Federal Judge Rules That Phil Ivey Has To Pay $10 Million Back To Borgata Casino, Even Though He Didn't Cheat

By on January 5, 2017 in ArticlesSports News

Between April and October 2012, poker legend Phil Ivey walked away from Atlantic City's Borgata Casino with over $9.6 million. He and his associate, Cheung Yin Sun, had worked together to win huge sums of money in the ancient game of baccarat.

Baccarat is a simple game of chance in which players are dealt a pair of cards, and the two cards are added together (aces = 1, faces and tens = zero). The important number is the final digit. If the total hand is worth five or fewer, the player gets another card, but he or she can't ask for more cards. In the end, whoever has the final digit closest to nine wins the hand.

Ivey has made his name as a poker player, which is a game of skill (as opposed to baccarat, which is essentially all chance). He has won over $6 million in the World Series of Poker, and over $19 million playing poker online. Most consider him to be one of the all-time greats.

Prior to the winning spree, Cheung Yin Sun spent about 1000 hours studying souvenir decks of Gemaco Borgata playing cards, which are identical to the ones used in the casino except for a hole punched in the middle. Sun was able to identify and memorize certain manufacturing defects that extended to the edge of the cards, but were still within the bounds of industry standards.

 

(Ethan Miller/Getty Images)

(Ethan Miller/Getty Images)

Because of the high profile nature of baccarat gambling, casinos often cater to high profile players in the game because they see the opportunity to win huge sums of money. Therefore, Borgata was happy to acquiesce to a number of requests made by Ivey, including a private playing area, eight decks of Gemaco Borgata cards shuffled together, a guest (Sun), a dealer who spoke Mandarin (so Sun could communicate with the dealer), and an automatic shuffler.

Also, because the game is often associated with many superstitions and odd playing habits, no one found it odd when Sun asked that the dealer rotate the most valuable cards by 180 degrees before flipping them. That, combined with Sun's ability to recognize the intricacies of the cards, allowed Ivey and Sun to determine when to alter their bets. By the end, when they had counted the cards and figured out their odds, they could maximize their betting.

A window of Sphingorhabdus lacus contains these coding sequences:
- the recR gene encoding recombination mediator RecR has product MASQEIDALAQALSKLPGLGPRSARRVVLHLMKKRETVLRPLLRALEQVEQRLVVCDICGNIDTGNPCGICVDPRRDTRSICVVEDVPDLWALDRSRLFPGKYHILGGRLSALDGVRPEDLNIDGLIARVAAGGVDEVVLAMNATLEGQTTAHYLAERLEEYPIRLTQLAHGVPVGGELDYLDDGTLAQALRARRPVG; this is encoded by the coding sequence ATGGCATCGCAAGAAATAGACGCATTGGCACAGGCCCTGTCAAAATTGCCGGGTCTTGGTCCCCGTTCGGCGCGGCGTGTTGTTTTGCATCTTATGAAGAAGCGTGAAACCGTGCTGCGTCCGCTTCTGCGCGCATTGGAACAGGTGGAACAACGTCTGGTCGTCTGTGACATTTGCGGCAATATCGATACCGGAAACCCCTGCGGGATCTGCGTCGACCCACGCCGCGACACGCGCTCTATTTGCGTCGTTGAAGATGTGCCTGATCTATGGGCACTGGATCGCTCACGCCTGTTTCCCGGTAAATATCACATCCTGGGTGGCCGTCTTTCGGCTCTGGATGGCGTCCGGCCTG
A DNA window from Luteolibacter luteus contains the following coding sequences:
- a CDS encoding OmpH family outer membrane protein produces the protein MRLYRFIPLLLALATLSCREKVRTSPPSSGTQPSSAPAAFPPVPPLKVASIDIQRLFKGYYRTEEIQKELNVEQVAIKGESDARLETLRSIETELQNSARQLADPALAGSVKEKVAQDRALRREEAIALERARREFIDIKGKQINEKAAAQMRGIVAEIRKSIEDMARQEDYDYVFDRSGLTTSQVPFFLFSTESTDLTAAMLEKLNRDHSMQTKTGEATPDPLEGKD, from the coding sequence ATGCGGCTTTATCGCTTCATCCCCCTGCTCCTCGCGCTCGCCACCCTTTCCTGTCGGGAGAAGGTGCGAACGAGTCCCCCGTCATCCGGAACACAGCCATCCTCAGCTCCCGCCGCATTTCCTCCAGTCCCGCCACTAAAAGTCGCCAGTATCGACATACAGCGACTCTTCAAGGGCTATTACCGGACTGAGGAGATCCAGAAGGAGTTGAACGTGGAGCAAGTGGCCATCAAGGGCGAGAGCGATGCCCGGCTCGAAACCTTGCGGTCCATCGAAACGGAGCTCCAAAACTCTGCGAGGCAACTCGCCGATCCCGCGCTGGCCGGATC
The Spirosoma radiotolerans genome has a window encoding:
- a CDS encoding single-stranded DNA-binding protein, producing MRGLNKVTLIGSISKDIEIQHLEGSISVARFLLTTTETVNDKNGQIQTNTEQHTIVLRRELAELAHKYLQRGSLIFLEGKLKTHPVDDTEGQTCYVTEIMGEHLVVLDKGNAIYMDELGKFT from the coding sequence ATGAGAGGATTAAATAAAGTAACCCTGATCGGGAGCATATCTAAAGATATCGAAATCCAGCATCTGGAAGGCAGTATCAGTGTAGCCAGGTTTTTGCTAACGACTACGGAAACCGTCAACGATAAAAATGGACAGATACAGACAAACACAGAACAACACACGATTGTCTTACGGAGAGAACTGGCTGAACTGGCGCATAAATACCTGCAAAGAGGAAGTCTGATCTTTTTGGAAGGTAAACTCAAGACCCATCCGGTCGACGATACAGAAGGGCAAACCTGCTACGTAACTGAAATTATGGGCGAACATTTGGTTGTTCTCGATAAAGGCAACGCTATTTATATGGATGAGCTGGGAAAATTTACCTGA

We reported on this back in 2014 when it was still up in the air as to whether or not the case would go to a federal trial. It did, and the court has finally reached a verdict. The federal judge ruled that, while Ivey and Sun did not cheat, they have to pay the full sum of their winnings back to Borgata, in addition to $500,000 they made with the winnings playing craps. In total, they have to pay the casino about $10.1 million. 

According to the statement of the presiding judge, "By using cards they caused to be maneuvered in order to identify their value only to them, Ivey and Sun adjusted the odds of Baccarat in their favor. This is in complete contravention of the fundamental purpose of legalized gambling as set forth by [New Jersey's Casino Control Commission.]  Ivey and Sun's violation . . . constitutes a breach of their mutual obligation with Borgata to play by the rules."

Ed Jacobs, the attorney for Phil Ivey, noted the fact that Ivey was not accused of cheating. "The casino agreed to every single accommodation requested by Phil Ivey in his four visits because they were eager to try to win his money, said Jacobs. Ivey was merely observing, and the manipulation of cards was judged to be within the rules of the game.

According to Jacobs, Ivey will be appealing the ruling.

Articles Written by Joshua R. Wood
Josh lives north of Pittsburgh with his wife and two dogs in a house they renovated together. Before moving to Pittsburgh, he received a degree in Creative Writing from West Virginia University, and he's currently working toward a Master's in English Literature at Duquesne University. Josh's passions include writing, photography, nature, disc golf, and rebuilding anything that's broken.
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